The patient in opiate withdrawal in the hospital setting

Opiate withdrawal has fewer risks to alcohol withdrawal due to the absence of seizures and delirium tremens. It is often likened to a bad flu, but not by those who have been through it who would argue that it is a deeply unpleasant experience.

The onset of withdrawal symptoms will vary with the opiate that is being misused on the basis of its half-life, so for heroin (diamorphine) expect symptoms within 12 hours, whilst methadone has a longer half-life so symptoms may not appear until 30 hours after last use.

Early symptoms of withdrawal include:

•          Agitation

•          Anxiety

•          Muscle aches

•          Increased tearing

•          Insomnia

•          Runny nose

•          Sweating

•          Yawning

Late symptoms of withdrawal include:

•          Abdominal cramping

•          Diarrhea

•          Dilated pupils

•          Goose bumps

•          Nausea

•          Vomiting

Opiate abuse is life-threatening in overdose due to respiratory depression and in this case naloxone, an opiate antagonist can be used. Be aware that the half-life of naloxone is shorter than that of heroin so the patient will need multiple doses. Also be aware that using it will put them into withdrawal, so they will probably not want to stay in hospital and are not likely to thank you for your actions. This is a common and tricky situation in A&Es in areas with high use of heroin.

The management of opiate withdrawal and appropriate management

The mainstay of opiate detoxification is substitute prescribing with different opiates, largely managed by specialist substance misuse services, though some GPs do now operate shared care or manage a number of cases themselves.

Goals of treatment

  • Detoxification – to treat the physical dependence – or
  • Harm reduction, in this the aim is to provide substitute medication to reduce the need for illicit opiates and the related risks to the patient’s physical and psychological health whilst additionally reducing the negative social outcomes of dependent use such as crime in order to fund the addiction. As such a patient could potentially remain on a stable dose of substitute medication for years before they are ready to consider detoxification.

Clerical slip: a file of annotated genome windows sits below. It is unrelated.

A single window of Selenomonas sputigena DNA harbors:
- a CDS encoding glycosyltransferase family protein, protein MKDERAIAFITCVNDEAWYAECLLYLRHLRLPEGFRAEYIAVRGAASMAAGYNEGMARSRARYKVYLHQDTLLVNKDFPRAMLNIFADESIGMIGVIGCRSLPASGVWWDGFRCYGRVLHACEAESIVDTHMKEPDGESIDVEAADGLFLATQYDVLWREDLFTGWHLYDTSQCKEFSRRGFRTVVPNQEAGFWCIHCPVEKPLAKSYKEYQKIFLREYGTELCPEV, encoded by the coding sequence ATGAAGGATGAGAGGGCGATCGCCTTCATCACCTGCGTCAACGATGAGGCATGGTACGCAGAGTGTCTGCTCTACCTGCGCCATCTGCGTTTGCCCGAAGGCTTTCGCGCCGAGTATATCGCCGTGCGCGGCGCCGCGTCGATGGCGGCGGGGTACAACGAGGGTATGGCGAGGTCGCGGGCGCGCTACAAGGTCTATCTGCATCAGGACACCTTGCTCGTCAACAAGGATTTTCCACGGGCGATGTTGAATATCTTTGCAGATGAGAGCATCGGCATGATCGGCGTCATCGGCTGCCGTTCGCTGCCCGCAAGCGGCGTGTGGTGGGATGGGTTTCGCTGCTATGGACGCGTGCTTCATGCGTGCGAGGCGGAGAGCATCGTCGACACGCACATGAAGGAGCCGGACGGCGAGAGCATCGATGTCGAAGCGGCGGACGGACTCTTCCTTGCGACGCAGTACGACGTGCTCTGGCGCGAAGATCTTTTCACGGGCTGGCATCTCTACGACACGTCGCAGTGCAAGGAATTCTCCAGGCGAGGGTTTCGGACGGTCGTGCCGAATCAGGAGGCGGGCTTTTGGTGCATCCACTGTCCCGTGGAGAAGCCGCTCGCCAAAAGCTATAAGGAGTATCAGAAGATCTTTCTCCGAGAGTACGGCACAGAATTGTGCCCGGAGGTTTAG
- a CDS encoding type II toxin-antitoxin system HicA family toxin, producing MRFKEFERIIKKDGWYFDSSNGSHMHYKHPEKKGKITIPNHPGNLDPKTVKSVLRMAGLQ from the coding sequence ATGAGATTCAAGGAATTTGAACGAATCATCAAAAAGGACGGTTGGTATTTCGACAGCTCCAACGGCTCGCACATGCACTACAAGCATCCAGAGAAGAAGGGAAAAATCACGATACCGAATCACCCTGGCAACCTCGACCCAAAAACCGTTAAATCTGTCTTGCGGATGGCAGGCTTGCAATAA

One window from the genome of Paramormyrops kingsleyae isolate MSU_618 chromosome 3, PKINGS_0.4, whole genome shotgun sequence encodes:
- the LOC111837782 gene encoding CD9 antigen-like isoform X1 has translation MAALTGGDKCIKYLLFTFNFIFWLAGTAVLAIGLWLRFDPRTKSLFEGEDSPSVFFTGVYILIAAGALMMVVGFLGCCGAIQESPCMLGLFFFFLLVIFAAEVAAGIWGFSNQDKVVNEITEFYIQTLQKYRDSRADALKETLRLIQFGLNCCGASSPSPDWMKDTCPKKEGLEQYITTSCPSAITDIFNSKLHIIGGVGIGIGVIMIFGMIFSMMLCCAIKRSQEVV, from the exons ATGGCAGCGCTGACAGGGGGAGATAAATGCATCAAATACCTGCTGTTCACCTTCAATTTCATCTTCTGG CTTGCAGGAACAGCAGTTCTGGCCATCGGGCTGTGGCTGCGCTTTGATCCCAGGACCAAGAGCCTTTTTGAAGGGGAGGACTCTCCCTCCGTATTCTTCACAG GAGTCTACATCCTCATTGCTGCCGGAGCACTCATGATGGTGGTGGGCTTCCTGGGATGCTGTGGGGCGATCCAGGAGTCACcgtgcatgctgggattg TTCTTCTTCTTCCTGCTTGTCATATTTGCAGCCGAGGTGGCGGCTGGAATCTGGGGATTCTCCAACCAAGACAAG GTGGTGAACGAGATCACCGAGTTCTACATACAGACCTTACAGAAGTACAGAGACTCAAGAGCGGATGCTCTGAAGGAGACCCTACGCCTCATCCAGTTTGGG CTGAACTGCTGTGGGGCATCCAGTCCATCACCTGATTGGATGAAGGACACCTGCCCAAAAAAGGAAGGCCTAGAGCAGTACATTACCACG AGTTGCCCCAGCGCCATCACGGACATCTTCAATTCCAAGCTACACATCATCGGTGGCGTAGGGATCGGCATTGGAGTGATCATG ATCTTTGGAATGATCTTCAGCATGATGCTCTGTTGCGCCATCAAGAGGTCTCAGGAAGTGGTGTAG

The substitute medications used in opiate dependence are:

  • Methadone
    • Synthetic opioid with a long half-life usually taken in liquid form
  • Buprenorphine (subutex)
    • Partial agoinist at opiate receptors – thus at higher doses has a blocking effect if opiates used at the same time making it protective to a certain degree
  • Suboxone (buprenorphine plus naloxone)
    • Acts in the same way as subutex but if tablet is crushed and injected then the naloxone becomes active and will reverse the action of the buprenorphine hence useful if there are concerns about misuse or diversion

As a junior doctor on the wards:

Check with the substance misuse service on prescribed dose for the patient, do not rely on patient report.


There is a risk of overdose in two ways:

  • Patient knowingly deceives you in the hope of receiving a higher dose
  • Patient informs you of the correct dose but has not been attending clinic or picking up prescription for three days or more
    • Levels of opioid drop rapidly from steady state and the patient quickly loses tolerance to opioid hence dose that previously kept them comfortable now causes overdose
      • Risks greater with methadone than buprenorphine

What can I do whilst waiting for information from substance misuse e.g. when patient admitted out of hours?

Treat symptomatically, in response to observed withdrawal:

  • Benzodiazepines for agitation e.g. diazepam 10mg prn
  • Metaclopramide 10mg for nausea
  • Loperamide 4mg prn for diarrhoea
  • Paracetamol and ibuprofen for muscle aches
  • Lofexidine 400mcg bd – monitor for hypotension
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